N. Gregory Mankiw
Let's start with some history. Before 2003, when a person received dividends from his stock holdings, this income was taxed at ordinary income tax rates. That is, a dollar of dividends generated the same individual income tax liability as did a dollar of wages.
When all of Barack Obama's proposed tax increases on the rich are added up, the top marginal rate on wage income would be nearly 50 percent.
But many economists have long argued against taxing dividends this way. Dividends are a stockholder's payment from corporate profits, and these profits have already been subject to the corporate income tax. Any tax on dividends represents a second tax on essentially the same income.
One can question whether this double taxation of income from corporate capital is fair. But fairness aside, there is also the problem of incentives. Taxing dividends twice substantially raises the overall tax burden on this form of income and distorts various decisions. Whenever taxes, rather than true costs and benefits, drive the allocation of resources, the economy shrinks below its potential.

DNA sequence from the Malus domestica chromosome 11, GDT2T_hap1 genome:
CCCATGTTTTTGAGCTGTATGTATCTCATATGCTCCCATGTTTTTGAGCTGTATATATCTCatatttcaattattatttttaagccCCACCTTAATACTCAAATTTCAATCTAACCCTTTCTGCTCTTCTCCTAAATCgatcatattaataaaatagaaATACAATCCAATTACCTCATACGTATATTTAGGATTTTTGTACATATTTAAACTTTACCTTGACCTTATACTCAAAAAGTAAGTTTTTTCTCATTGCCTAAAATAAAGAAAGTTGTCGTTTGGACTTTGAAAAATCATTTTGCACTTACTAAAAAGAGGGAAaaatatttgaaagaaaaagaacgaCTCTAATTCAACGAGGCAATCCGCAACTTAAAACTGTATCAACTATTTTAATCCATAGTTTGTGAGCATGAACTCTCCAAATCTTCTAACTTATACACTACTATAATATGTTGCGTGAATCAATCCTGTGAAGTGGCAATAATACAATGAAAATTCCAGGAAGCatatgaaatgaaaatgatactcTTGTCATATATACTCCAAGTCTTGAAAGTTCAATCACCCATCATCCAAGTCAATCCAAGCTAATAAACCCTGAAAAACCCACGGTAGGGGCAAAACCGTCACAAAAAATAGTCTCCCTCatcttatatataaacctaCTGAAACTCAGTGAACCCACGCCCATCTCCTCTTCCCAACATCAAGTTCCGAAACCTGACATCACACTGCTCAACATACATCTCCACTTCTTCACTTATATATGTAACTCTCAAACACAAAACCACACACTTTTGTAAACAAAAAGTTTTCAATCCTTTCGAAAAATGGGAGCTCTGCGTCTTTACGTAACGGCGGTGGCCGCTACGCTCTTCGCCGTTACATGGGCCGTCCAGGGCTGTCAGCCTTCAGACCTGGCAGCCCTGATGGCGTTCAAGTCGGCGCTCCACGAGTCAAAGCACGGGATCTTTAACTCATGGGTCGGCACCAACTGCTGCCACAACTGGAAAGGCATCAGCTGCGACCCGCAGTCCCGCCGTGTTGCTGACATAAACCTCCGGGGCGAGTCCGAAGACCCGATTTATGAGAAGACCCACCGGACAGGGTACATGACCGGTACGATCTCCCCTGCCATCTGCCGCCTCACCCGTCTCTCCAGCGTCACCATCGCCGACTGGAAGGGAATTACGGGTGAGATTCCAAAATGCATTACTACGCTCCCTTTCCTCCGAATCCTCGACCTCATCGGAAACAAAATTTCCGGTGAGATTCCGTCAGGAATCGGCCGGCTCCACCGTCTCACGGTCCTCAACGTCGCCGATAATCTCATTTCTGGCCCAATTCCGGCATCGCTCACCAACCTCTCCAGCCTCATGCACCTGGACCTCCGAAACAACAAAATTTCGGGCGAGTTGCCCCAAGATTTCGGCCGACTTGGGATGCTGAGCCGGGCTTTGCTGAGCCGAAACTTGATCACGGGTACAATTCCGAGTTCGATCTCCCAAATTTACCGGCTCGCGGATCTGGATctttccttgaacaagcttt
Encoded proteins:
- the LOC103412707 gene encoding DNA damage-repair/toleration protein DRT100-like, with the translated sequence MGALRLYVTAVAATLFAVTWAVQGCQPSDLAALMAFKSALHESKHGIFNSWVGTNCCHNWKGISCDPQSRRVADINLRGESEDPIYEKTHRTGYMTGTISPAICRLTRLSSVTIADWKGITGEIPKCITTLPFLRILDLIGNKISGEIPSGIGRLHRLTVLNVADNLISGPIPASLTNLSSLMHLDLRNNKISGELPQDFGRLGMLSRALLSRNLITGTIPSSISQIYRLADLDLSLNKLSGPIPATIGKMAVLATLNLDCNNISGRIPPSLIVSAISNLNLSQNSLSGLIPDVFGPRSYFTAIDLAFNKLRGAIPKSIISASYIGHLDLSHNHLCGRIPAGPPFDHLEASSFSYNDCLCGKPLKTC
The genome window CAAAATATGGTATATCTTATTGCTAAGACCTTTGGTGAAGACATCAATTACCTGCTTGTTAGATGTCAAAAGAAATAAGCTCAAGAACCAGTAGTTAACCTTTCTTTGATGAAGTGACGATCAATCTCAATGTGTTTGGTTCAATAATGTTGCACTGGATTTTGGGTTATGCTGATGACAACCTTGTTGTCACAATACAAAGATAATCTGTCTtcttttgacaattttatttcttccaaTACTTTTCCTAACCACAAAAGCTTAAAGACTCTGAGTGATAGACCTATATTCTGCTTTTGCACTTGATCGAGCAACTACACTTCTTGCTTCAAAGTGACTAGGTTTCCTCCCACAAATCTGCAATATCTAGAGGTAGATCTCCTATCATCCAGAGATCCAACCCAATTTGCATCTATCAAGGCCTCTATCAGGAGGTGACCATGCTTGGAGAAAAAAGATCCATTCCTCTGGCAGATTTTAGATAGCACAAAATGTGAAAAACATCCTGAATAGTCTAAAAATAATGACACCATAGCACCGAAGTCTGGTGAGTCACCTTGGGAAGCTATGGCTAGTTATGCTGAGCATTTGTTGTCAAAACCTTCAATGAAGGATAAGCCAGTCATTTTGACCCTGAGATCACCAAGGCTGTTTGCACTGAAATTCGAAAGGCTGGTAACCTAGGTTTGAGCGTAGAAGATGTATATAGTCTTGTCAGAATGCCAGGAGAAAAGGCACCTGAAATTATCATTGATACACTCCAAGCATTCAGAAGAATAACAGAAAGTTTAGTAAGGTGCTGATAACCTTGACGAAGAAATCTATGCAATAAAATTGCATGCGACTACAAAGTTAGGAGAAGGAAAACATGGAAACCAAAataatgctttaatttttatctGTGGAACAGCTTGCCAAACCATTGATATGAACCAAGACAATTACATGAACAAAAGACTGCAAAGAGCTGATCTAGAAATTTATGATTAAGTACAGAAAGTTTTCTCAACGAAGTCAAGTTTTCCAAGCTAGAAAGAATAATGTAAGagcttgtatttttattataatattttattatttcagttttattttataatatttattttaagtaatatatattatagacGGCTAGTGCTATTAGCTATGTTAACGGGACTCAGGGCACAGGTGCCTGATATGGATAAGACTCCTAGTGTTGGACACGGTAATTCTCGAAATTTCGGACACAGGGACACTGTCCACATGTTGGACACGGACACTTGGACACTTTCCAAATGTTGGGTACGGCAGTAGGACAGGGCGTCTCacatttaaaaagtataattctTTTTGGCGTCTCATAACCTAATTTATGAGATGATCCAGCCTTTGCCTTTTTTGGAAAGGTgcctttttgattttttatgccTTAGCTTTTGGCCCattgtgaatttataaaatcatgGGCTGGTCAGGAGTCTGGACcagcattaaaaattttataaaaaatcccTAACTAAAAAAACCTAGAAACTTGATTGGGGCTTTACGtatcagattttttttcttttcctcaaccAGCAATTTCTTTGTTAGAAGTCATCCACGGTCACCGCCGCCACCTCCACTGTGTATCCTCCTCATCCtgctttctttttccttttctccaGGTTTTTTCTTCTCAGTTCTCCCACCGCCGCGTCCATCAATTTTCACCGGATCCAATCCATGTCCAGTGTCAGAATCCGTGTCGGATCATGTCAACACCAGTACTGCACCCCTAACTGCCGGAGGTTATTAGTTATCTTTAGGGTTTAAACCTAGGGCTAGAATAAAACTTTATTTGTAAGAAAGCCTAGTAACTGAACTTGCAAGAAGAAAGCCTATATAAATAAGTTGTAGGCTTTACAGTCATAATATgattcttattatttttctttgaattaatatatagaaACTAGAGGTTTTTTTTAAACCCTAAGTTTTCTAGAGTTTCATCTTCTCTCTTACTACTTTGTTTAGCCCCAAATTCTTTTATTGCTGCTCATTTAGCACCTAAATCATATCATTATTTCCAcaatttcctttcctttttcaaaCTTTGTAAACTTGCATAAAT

Here are five ways a heavy tax on dividends messes things up:
Consumption vs. Saving. When the tax system depresses the return on a major asset class like corporate equities, households have less incentive to save for the future. Reduced saving means less funds for capital accumulation, which in turn impedes economic growth.
Housing vs. Business Capital. Wealth invested in your own home has several tax advantages. These include the mortgage interest deduction and the absence of any tax on imputed rent (the value that homeowners earn implicitly by getting a place to live). By taxing business capital highly, the tax laws induce people to invest too much in housing and too little in businesses.
Noncorporate vs. Corporate. Because noncorporate businesses like partnerships are taxed only once, they have an advantage over twice-taxed corporations. As a result, too much of the economy's capital stock ends up in the noncorporate sector.
Debt vs. Equity Finance. Because interest payments on corporate debt are deductible for corporate income tax calculations, this capital income is taxed only once. This asymmetric treatment of debt and equity finance induces companies to issue more debt than they otherwise would, increasing leverage and the economy's financial fragility.
Retained Earnings vs. Dividends. Companies can avoid the dividend tax by retaining earnings rather than paying dividends. Excessive retained earnings, however, impede the movement of capital from older cash-generating companies to newer ones with better prospects.
Policy wonks like me have long hoped for changes in the tax code that would eliminate, or at least mitigate, these problems. In 2003, President Bush proposed that all dividends paid out of income that had already been taxed at the corporate level should be exempt from tax at the personal level. (Disclosure: I became a Bush economic adviser at about the time the reform was proposed and being debated.)